In the years before my first child came along, my husband and I spent a lot of time with a couple five years ahead of us in life. Ross and Jeanna’s marriage served as an example to us newlyweds. We watched as they learned how to navigate the new world of parenting. I learned so much about mothering in those five years of shadowing my dear friend.
I am sure it wasn’t easy on Jeanna to have a young married like me hanging out all the time. I am a little embarrassed now when I think about how many hours we sat smack dab in the middle of their life. But they welcomed us and showed us how to live and love in the countless hours we spent sitting around tables and televisions. Although we never gave it a formal label, my sweet friend was my mentor. She opened up her life and taught me how to live.
Sophie Hudson’s (a.k.a. Boo Mama) newest book, Giddy Up, Eunice: Because Women Need Each Other, explores the need women of all ages have to be in community with other women. Hudson points to the examples of three relationships found in scripture: Mary and Elizabeth (see Luke 1), Ruth and Naomi (Book of Ruth), and Eunice and Lois (2 Tim. 1:5). These female heroines of the faith give us twenty-first-century women something to think about. Hudson combines her humorous southern story telling with some solid teaching from scripture to make Giddy Up, Eunice her most impactful book yet.
Not sure if you need Giddy Up, Eunice? Let me assure you, Eunice is a book for every woman.
Six Women Who Need to Read Giddy Up, Eunice
(All quotes are straight from Boo Mama herself.)
The younger woman
“If there’s a downside to putting yourself in a position to honor and listen to women of faith who have so much to teach and so much to share, I can’t think of it. Unless you easily tire of older women telling you how young and cute and darlin’ you are. But that would pretty much be the only potential drawback.”
The older woman
“If you’re in a place where you feel like your usefulness (to the body of Christ) is questionable, that is a lie. These women in this room need you. The women in your church need you. We need you. You stay in it.”
The wise woman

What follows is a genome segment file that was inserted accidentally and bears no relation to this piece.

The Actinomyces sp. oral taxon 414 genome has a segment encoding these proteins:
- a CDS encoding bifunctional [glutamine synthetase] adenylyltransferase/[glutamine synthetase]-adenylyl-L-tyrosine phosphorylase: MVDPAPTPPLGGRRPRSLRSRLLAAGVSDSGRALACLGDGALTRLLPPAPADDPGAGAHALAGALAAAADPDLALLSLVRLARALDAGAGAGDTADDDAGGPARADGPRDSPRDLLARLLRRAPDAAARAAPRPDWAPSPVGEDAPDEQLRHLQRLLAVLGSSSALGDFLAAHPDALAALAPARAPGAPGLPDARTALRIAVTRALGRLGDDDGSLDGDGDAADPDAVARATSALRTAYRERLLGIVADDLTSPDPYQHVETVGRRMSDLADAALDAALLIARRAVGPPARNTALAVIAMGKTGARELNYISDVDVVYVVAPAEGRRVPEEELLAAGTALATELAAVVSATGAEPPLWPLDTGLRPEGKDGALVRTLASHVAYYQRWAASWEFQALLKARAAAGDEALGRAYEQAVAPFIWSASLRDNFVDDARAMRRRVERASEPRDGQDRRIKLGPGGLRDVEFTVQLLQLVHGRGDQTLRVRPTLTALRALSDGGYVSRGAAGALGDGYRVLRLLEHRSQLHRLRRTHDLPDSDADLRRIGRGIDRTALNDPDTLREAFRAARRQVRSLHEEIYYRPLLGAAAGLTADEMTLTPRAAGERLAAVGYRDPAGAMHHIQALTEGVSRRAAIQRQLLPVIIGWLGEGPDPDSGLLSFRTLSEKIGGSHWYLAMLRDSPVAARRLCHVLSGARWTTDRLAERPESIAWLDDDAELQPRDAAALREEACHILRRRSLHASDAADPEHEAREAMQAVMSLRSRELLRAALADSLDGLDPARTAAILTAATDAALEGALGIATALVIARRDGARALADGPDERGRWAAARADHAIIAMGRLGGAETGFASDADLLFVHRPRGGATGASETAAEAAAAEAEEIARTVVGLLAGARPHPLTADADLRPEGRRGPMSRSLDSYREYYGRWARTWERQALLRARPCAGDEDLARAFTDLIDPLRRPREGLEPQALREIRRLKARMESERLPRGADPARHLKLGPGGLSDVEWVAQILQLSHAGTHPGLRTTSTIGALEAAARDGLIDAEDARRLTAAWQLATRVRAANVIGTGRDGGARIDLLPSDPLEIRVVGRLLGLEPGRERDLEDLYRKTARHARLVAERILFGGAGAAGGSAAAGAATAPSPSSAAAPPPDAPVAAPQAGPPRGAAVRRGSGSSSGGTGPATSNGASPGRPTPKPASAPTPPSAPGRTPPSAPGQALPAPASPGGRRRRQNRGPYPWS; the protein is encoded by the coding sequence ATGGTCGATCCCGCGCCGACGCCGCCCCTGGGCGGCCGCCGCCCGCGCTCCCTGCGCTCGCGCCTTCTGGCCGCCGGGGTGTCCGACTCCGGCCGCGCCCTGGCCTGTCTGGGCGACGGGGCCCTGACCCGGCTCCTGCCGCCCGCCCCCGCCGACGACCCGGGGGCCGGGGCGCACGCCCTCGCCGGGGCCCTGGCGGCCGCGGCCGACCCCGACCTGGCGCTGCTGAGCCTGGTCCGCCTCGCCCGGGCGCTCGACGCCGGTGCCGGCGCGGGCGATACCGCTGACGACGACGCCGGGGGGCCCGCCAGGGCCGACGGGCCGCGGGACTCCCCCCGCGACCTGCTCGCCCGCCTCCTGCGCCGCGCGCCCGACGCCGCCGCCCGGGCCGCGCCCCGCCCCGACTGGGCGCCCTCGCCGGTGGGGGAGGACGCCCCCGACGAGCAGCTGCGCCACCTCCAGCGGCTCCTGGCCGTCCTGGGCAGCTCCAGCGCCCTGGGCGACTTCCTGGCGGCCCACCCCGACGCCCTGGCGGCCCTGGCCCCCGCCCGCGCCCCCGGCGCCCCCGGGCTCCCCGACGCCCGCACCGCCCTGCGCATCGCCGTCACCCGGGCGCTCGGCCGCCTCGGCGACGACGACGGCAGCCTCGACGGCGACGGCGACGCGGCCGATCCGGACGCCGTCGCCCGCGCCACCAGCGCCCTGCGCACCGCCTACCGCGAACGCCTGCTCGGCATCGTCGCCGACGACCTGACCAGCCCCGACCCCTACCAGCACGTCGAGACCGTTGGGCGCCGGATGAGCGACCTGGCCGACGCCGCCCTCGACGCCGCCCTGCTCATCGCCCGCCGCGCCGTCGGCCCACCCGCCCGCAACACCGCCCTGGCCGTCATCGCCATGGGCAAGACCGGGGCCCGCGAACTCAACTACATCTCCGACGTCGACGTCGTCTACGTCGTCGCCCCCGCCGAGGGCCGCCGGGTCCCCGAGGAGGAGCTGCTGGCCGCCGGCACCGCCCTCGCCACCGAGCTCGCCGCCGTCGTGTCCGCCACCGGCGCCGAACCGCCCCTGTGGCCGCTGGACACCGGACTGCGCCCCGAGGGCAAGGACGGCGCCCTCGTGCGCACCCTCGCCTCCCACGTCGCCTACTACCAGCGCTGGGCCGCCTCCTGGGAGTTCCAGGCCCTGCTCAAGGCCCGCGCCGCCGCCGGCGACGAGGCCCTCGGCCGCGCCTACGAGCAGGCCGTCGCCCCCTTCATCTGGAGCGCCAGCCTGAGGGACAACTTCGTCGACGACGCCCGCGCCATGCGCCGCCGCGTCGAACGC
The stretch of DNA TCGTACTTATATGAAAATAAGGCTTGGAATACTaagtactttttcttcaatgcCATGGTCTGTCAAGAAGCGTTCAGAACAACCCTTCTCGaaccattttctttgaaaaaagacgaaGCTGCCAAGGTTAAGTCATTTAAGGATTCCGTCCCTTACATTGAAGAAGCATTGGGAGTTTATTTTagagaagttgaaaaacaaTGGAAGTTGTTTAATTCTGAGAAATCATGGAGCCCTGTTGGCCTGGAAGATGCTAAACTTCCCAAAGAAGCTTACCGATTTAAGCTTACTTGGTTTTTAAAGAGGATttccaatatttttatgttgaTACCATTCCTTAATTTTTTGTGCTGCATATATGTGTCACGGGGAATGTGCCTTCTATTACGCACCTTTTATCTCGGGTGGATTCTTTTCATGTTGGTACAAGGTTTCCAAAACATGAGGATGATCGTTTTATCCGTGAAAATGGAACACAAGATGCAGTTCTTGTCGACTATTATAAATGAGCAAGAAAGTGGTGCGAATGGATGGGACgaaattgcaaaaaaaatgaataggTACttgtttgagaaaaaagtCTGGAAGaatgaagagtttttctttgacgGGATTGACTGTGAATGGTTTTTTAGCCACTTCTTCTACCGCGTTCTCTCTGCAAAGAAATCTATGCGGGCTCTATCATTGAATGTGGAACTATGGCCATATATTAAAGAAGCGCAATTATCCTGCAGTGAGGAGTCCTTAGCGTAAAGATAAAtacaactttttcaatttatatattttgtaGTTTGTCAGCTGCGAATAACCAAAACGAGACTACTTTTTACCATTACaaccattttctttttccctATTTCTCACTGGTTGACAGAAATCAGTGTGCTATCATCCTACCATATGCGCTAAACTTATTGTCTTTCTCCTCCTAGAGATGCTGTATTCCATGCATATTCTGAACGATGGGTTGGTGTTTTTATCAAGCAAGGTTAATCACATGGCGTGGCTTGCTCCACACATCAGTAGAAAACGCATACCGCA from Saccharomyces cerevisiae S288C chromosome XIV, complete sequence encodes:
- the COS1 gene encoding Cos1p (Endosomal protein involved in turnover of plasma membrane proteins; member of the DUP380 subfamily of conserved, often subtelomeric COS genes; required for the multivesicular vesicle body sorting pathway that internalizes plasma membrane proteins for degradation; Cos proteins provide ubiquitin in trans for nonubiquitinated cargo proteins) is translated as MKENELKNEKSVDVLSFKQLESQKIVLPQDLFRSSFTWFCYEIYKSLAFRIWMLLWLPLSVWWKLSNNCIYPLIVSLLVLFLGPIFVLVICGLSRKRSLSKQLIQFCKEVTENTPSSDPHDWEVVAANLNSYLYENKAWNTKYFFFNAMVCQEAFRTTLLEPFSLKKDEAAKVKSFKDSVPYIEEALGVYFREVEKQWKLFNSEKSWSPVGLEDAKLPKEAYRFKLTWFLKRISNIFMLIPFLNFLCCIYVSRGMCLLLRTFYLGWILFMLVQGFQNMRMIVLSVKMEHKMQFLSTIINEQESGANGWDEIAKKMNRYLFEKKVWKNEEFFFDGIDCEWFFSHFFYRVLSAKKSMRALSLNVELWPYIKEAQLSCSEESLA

“The areas where we are wise are meant to intersect with someone else’s questions.”
The confused woman
“The areas where someone else is wise are meant to intersect with our questions.”
The friendly woman
“Genuine friendship often compels us to meet and talk and listen and learn out of joy instead of obligation.”
The shy woman
“If we don’t open up, we can rest assured that we’ll miss out on other women’s wisdom and perspective. We might even walk around with a bunch of burdens we shouldn’t be trying to carry alone.”
I have been all of these women at some point in my life. At the risk of sounding a bit cuckoo, I am all of these women right now. I am younger in the faith, younger in my marriage, and younger in age than some of the women in my life. I gain wisdom and insight when I listen to them speak and watch the way they live. I am also older than some women in my life (and that number is growing by the year!). It is my honor and responsibility to speak truth into their lives.
Because of my years on earth, my years as a mother, and the years spent in God’s Word, I have some wisdom to share with those ladies around me. And because of my limited years on earth, my limited experience as a mother, and my limited understanding of God’s Word, I am often confused. The wise women around me untangle my confusion and help me walk in wisdom.
Sometimes, I am outgoing and friendly. Other times, I feel left out or prefer to be the wallflower (and all the ambiverts in the house shout/whisper “Amen!”). Some women will depend on my friendliness to draw them in, to give them a safe place to grow and learn. I also need those kinds of women, the ones who will carry a conversation and ask hard questions at just the right time to draw me out of hiding.
Giddy Up, Eunice confirmed the importance of seeking out a relationship with older women in my life and challenged me to give myself, my time, and my heart to younger women in my life.
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Photo credit: Alex Blajan via Unsplash.